A Silurian maxillate placoderm illuminates jaw evolution

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Science  21 Oct 2016:
Vol. 354, Issue 6310, pp. 334-336
DOI: 10.1126/science.aah3764

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Jaws from the jawless

Until a fossil called Entelognathus was found to contain a tripartite jaw a few years ago, it was believed that the skeletons of early osteichthyans (bony fish), the ancestors of all vertebrates, were derived independently of those of the earlier placoderms (so-called jawless fish). Zhu et al. now describe a second Silurian placoderm that more securely bridges the jawless toothlike plates of placoderms to the development of the jawed condition that ultimately led to the three-boned jaw in ancestors of modern vertebrates (see the Perspective by Long). This finding upends the traditional belief that the two types of jaw were nonhomologous and sheds light on the evolution of the complex maxilla, a key component of diversification across many modern taxa, including humans.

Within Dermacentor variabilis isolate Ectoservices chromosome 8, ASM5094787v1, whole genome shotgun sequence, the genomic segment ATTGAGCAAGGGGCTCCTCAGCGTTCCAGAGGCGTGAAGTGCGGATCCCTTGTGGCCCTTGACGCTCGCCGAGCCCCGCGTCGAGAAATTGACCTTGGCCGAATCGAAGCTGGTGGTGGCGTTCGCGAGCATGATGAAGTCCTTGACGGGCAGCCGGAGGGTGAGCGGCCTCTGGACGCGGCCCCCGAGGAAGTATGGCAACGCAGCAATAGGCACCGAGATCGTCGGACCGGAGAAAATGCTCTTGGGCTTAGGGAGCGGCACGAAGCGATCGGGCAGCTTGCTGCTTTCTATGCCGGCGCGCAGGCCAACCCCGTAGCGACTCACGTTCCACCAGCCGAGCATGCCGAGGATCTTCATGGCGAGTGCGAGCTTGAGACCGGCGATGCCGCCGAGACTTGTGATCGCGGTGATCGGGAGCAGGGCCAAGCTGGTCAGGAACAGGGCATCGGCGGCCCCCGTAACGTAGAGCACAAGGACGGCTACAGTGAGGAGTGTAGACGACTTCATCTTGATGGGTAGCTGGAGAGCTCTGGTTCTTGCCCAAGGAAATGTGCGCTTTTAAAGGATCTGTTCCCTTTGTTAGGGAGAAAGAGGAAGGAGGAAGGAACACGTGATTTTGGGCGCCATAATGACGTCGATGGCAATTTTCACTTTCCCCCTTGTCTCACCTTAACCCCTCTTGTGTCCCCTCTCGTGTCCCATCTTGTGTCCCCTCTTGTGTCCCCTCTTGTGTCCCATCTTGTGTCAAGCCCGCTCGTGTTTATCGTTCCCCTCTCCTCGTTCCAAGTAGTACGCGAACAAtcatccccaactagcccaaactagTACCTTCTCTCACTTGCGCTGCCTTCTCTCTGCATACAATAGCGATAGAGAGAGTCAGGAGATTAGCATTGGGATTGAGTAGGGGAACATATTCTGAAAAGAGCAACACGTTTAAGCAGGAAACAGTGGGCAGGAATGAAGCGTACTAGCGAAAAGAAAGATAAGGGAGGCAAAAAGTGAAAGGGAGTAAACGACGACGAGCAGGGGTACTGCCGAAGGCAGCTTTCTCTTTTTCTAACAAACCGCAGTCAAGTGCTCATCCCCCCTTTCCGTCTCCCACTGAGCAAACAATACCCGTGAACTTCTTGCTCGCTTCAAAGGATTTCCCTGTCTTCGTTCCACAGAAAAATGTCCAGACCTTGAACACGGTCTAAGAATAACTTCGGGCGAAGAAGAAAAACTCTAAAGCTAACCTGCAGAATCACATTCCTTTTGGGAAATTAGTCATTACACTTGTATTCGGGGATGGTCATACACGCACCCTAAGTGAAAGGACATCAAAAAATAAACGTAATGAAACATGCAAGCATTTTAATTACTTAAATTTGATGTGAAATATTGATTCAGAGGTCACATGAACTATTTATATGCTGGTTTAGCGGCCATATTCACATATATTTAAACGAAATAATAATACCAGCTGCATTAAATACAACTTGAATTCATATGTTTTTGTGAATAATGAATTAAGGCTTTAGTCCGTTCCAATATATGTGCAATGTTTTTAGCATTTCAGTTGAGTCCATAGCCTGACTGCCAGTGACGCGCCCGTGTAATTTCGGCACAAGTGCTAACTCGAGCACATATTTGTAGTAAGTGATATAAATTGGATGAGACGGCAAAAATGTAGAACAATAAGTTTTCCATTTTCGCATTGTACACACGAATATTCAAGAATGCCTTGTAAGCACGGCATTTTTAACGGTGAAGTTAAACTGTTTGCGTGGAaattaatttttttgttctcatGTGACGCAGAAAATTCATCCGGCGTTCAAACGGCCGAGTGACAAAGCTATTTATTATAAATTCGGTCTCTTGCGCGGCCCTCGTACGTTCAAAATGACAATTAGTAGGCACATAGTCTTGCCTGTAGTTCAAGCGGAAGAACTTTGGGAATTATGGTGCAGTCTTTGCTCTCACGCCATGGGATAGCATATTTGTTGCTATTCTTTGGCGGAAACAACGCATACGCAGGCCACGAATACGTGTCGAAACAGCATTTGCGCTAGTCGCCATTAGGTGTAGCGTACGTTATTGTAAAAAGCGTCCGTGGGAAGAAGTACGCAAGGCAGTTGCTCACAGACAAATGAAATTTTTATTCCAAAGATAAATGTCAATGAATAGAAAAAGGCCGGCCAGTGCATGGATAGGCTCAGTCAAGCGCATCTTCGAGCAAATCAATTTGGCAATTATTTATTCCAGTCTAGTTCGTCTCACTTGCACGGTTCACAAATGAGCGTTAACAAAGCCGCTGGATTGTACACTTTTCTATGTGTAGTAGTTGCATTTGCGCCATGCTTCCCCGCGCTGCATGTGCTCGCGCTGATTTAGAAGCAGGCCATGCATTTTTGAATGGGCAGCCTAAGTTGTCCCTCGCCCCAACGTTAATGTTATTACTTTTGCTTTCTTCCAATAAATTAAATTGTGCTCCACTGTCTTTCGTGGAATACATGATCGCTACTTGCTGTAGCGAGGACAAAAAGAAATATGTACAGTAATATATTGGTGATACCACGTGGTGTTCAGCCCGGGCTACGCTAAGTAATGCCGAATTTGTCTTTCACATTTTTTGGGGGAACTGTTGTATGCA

Science, this issue p. 334; see also p. 280


The discovery of Entelognathus revealed the presence of maxilla, premaxilla, and dentary, supposedly diagnostic osteichthyan bones, in a Silurian placoderm. However, the relationship between these marginal jaw bones and the gnathal plates of conventional placoderms, thought to represent the inner dental arcade, remains uncertain. Here we report a second Silurian maxillate placoderm, which bridges the gnathal and maxillate conditions. We propose that the maxilla, premaxilla, and dentary are homologous to the gnathal plates of placoderms and that all belong to the same dental arcade. The gnathal-maxillate transformation occurred concurrently in upper and lower jaws, predating the addition of infradentary bones to the lower jaw.

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